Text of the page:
If there is one thing that would entice us all to return to San Diego, it is Balboa Park. A 1,200-acre rectangle of art, culture, green space, ponds, pools, pavilions and playgrounds — and don’t forget the zoo! — Balboa Park is San Diego’s heart center. It became central to our many visits to downtown, too, going to or coming from the park en route to various San Diego neighborhoods and districts. The day we left San Diego for further adventures, Luna said, “I want to go back to Balboa Park.” We agree.
San Diego, as we all know, has deep Spanish roots. Spain claimed the region for its own in 1542, and Mexico took over in 1821 after its independence. Historically, Spain and, therefore, Mexico often set aside large parcels of land for public use. The tradition continued in Alta California in 1835, when 1,400 acres of land were allocated for public recreation. Those in charge called it Balboa Park, named for the Spanish explorer Vasco Núñez de Balboa, who famously crossed the Isthmus of Panama to the Pacific Ocean in 1513. It is one of the oldest public-use spaces in the United States. As a result, it is easy to find Balboa Park on the map: Just look for the large green rectangle in the middle of the city. (Wikipedia)
Many architecturally and historically important landmarks and features in San Diego that make the city so famous were born from the Panama-California Exposition in 1915, as well as the California Pacific International Exposition in 1935, both of which were hosted in Balboa Park. The majority of the structures were built in the Spanish Colonial Revival style, a blend of European Spanish architecture and the Spanish Colonial architecture that came from New Spain-Mexico. (Wikipedia) The ornate style sets the park apart from the rest of the city, offering a romantic setting in which to roam and be.
Furthermore, the park and its structures were created along the Cabrillo Canyon and Florida Canyon, which run north-south throughout the park and split into three mesas. Canyons large and small make up the majority of the landscape in San Diego, and it is surprising and splendid how much they enhance the park — or how the park enhances the canyons. Gardens, like the Japanese Tea Garden, begin on a mesa, but descend into a canyon. Cool, shady resting spots are found among the roots of trees deeply entrenched in canyon floors. And Balboa Park’s main promenade, El Prado Boulevard, connect East Mesa and Central Mesa over a deep canyon. Cabrillo Bridge, built over Cabrillo Canyon, hovers above historic Route 163, considered one of the most beautiful parkways in the United States. (Wikipedia)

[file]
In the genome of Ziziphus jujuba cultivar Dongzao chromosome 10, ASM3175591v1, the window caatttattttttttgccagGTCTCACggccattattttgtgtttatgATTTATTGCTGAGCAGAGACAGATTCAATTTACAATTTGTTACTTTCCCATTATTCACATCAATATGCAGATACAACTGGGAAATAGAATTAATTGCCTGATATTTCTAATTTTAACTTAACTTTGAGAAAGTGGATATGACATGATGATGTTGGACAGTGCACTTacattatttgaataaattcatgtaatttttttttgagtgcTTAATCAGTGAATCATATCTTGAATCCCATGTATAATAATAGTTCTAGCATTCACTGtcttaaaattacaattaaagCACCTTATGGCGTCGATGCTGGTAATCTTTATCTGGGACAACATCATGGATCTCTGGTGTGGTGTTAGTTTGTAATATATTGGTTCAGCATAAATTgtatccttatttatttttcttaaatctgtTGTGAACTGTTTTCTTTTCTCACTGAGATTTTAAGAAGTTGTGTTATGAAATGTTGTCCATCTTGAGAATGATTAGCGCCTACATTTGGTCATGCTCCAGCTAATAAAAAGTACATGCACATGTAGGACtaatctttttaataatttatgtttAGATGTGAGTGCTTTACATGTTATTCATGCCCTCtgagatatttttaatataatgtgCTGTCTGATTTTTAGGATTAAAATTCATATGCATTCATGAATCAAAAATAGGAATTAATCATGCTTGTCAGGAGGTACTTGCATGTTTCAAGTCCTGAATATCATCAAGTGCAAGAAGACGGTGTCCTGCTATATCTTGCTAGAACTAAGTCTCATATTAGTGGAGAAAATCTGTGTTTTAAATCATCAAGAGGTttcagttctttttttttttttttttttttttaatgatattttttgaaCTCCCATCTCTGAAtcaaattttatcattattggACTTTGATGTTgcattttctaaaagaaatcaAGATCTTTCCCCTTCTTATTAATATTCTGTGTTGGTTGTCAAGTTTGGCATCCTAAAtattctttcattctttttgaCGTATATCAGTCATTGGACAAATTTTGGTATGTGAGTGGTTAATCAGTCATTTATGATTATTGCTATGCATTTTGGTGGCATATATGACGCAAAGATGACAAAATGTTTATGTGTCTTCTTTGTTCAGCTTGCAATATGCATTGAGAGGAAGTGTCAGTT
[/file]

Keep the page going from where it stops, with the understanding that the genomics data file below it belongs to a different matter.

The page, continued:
Balboa Park’s flora and fauna complete the park’s charm as an urban forest, and Kate Sessions had the foresight to make that happen. An American landscape architect, botanist and gardener, Sessions utilized drought tolerant native plants in the garden design of Balboa Park. She also created a pubic nursery on site for plant cultivation. (Wikipedia)
Some of the main attractions at Balboa Park include Spreckels Organ Pavilion, home to one of the world’s largest outdoor pipe organs, and the Old Globe Theatre, a replica of Shakespeare’s Globe Theatre. The Botanical Building draws lots of attention, too. Another gem of the Panama-California Exposition, the wood lath structure, designed by Carleton Winslow, was the largest in the world in 1915. Small and charming, it houses a lovely variety of plants, especially orchids, and is marked by a reflecting pool. And, of course, there are the museums. We took time to visit the San Diego Museum of Art, because I heard it guards an El Greco.
Over the course of many visits to Balboa Park, we took in all that we could of this beautiful place, often venturing off into neighborhoods to eat and discover. For us, the whole park is enchanting and fun, full of art, culture, diversity and families. If you have followed our adventures, you know that we adore the San Diego Zoo. We also enjoyed the gardens or just meandering. We especially loved the playground along Sixth Avenue. We traveled downtown to Balboa Park as much as we could, and we can’t wait to return. It is a real treasure of San Diego — all twelve million-plus visitors annually will agree!